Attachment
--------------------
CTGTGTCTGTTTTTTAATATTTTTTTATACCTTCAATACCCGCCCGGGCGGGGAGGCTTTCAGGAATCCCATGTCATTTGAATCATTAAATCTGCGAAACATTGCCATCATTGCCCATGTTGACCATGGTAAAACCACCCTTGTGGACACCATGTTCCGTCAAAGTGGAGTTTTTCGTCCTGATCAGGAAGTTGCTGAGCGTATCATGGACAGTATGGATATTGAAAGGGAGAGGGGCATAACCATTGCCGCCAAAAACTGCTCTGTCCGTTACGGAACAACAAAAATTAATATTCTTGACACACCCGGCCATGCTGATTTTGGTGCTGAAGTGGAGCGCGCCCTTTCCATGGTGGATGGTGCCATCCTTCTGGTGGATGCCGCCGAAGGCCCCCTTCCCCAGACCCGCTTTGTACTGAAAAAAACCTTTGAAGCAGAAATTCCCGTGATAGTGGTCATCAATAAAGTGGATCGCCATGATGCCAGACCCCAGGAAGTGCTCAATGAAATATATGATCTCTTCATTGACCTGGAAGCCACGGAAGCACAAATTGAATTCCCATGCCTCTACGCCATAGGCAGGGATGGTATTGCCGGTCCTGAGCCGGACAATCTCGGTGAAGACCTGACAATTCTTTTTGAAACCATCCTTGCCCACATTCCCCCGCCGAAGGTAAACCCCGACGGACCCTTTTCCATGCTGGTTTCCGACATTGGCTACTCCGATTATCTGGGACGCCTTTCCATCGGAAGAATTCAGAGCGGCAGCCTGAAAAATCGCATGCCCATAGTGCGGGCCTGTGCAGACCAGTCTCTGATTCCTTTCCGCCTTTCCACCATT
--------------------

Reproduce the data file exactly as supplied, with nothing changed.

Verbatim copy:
CTGTGTCTGTTTTTTAATATTTTTTTATACCTTCAATACCCGCCCGGGCGGGGAGGCTTTCAGGAATCCCATGTCATTTGAATCATTAAATCTGCGAAACATTGCCATCATTGCCCATGTTGACCATGGTAAAACCACCCTTGTGGACACCATGTTCCGTCAAAGTGGAGTTTTTCGTCCTGATCAGGAAGTTGCTGAGCGTATCATGGACAGTATGGATATTGAAAGGGAGAGGGGCATAACCATTGCCGCCAAAAACTGCTCTGTCCGTTACGGAACAACAAAAATTAATATTCTTGACACACCCGGCCATGCTGATTTTGGTGCTGAAGTGGAGCGCGCCCTTTCCATGGTGGATGGTGCCATCCTTCTGGTGGATGCCGCCGAAGGCCCCCTTCCCCAGACCCGCTTTGTACTGAAAAAAACCTTTGAAGCAGAAATTCCCGTGATAGTGGTCATCAATAAAGTGGATCGCCATGATGCCAGACCCCAGGAAGTGCTCAATGAAATATATGATCTCTTCATTGACCTGGAAGCCACGGAAGCACAAATTGAATTCCCATGCCTCTACGCCATAGGCAGGGATGGTATTGCCGGTCCTGAGCCGGACAATCTCGGTGAAGACCTGACAATTCTTTTTGAAACCATCCTTGCCCACATTCCCCCGCCGAAGGTAAACCCCGACGGACCCTTTTCCATGCTGGTTTCCGACATTGGCTACTCCGATTATCTGGGACGCCTTTCCATCGGAAGAATTCAGAGCGGCAGCCTGAAAAATCGCATGCCCATAGTGCGGGCCTGTGCAGACCAGTCTCTGATTCCTTTCCGCCTTTCCACCATT